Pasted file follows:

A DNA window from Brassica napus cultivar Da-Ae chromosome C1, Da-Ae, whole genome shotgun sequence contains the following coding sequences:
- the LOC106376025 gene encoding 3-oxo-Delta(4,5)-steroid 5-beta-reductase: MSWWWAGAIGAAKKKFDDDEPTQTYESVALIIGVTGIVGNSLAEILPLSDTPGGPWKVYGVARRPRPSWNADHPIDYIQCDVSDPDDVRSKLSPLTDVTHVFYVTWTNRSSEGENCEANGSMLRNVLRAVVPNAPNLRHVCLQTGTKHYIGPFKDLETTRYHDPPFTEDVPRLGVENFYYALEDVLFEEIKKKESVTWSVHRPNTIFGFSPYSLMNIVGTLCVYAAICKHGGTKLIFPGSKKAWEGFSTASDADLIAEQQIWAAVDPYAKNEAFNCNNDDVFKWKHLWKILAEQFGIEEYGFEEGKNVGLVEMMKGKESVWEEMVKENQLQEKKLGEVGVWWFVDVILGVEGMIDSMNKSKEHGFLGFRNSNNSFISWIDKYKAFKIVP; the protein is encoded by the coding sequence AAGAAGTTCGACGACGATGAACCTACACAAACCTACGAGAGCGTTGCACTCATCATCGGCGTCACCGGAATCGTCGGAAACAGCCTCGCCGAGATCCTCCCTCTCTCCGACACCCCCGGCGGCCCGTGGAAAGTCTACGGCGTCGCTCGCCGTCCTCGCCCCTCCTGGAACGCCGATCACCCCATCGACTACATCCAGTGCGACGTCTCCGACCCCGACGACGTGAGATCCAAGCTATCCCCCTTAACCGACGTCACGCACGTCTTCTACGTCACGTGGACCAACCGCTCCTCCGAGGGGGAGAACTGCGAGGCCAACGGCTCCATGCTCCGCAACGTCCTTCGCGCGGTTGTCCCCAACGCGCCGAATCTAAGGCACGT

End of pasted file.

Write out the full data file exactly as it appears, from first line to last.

A DNA window from Brassica napus cultivar Da-Ae chromosome C1, Da-Ae, whole genome shotgun sequence contains the following coding sequences:
- the LOC106376025 gene encoding 3-oxo-Delta(4,5)-steroid 5-beta-reductase: MSWWWAGAIGAAKKKFDDDEPTQTYESVALIIGVTGIVGNSLAEILPLSDTPGGPWKVYGVARRPRPSWNADHPIDYIQCDVSDPDDVRSKLSPLTDVTHVFYVTWTNRSSEGENCEANGSMLRNVLRAVVPNAPNLRHVCLQTGTKHYIGPFKDLETTRYHDPPFTEDVPRLGVENFYYALEDVLFEEIKKKESVTWSVHRPNTIFGFSPYSLMNIVGTLCVYAAICKHGGTKLIFPGSKKAWEGFSTASDADLIAEQQIWAAVDPYAKNEAFNCNNDDVFKWKHLWKILAEQFGIEEYGFEEGKNVGLVEMMKGKESVWEEMVKENQLQEKKLGEVGVWWFVDVILGVEGMIDSMNKSKEHGFLGFRNSNNSFISWIDKYKAFKIVP; the protein is encoded by the coding sequence AAGAAGTTCGACGACGATGAACCTACACAAACCTACGAGAGCGTTGCACTCATCATCGGCGTCACCGGAATCGTCGGAAACAGCCTCGCCGAGATCCTCCCTCTCTCCGACACCCCCGGCGGCCCGTGGAAAGTCTACGGCGTCGCTCGCCGTCCTCGCCCCTCCTGGAACGCCGATCACCCCATCGACTACATCCAGTGCGACGTCTCCGACCCCGACGACGTGAGATCCAAGCTATCCCCCTTAACCGACGTCACGCACGTCTTCTACGTCACGTGGACCAACCGCTCCTCCGAGGGGGAGAACTGCGAGGCCAACGGCTCCATGCTCCGCAACGTCCTTCGCGCGGTTGTCCCCAACGCGCCGAATCTAAGGCACGT